I'm in awe that traffic actually works here
Vietnam's roads are known for being a bit chaotic. This isn't because Vietnamese are necessarily bad drivers, I would say they are no better or worse than most other countries and would say they certainly pay more attention to what is going on around them than your average American who seems to operate on auto-pilot half the time.
Things in Vietnam, to the newbie who just got here look like it is simply crazy time in the streets. However, I have seen almost no accidents here and the ones I have seen were relatively minor.
This is a rather extreme example, and none of the ones near me are like this but something you frequently encounter in Vietnam is intersections with no clear indication of anyone having right of way. Intersections on minor roads don't have stop signs, as a matter of fact I have never seen a stop sign anywhere in this country at all.
Most of the stop lights seem to be suggestions rather than the rule and even though there are cameras and the threat that they will find you if you violate the red lights I don't think that is actually true based on the amount of people that just blaze on through a red light.
This photo is a bit more realistic and is very common here in Da Nang. No stoplights, no stopsigns, yet in my years here I have only seen a single accident and both of those people just picked themselves up, I presume said sorry, and went on their way. I have never seen some detritus on the side of the road from some horrendous accident.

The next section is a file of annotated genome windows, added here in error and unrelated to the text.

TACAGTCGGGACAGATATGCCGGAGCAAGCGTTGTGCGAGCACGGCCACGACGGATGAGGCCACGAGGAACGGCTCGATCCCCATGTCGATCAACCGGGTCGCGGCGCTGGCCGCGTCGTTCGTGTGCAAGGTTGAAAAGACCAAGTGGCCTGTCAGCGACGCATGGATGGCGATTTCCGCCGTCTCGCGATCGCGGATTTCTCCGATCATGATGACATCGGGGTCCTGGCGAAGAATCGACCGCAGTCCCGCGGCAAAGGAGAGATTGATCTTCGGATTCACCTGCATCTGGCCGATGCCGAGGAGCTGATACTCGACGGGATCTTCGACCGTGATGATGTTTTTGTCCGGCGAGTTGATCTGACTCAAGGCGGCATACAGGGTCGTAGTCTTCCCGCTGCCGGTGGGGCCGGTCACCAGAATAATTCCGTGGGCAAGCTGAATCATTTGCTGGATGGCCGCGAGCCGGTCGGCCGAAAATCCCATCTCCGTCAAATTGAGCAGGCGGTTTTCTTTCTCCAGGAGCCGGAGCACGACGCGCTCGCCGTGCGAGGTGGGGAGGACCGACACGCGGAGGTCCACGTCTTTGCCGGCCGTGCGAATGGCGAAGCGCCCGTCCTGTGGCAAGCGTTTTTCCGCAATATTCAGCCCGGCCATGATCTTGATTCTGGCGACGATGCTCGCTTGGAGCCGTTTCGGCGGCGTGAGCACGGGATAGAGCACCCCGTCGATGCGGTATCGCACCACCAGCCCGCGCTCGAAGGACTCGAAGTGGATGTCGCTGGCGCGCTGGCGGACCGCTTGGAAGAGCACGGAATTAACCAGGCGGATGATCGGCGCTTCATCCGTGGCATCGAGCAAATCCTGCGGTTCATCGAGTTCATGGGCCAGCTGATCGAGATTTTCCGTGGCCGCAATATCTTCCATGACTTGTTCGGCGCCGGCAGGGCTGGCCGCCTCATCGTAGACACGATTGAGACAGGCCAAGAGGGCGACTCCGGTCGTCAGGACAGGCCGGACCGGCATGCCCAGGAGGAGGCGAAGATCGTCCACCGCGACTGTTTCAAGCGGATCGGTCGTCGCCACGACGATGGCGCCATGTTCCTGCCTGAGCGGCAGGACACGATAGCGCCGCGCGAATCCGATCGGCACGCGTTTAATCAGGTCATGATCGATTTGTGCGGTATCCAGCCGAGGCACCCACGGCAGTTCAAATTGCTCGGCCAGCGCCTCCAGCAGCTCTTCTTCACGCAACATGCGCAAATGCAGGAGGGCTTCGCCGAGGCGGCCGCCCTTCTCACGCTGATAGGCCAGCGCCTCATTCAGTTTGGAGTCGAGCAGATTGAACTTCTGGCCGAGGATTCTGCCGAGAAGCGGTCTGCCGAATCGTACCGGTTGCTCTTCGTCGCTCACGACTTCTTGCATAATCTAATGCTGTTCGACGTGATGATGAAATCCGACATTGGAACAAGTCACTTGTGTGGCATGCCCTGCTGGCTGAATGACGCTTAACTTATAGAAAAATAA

There is a ton of beeping your horn though and this is a sound that carries on through the night and day and is a bit annoying after a while. When motorists approach an intersection they lay down on the horn to alert other people that they are coming and to prepare accordingly. It sounds crazy, but for some reason it actually works.
I have a horn on my bicycle, and it is something I use frequently. I never thought I would see that day.
Why does it work? Why are there not injuries constantly in every direction? I don't have the answer to that, but for some reason, and perhaps it is decades of it always being this way, the Vietnamese have got it figured out and this is their way.
I don't recommend trying to jump into the fray on your first day when you are visiting though :)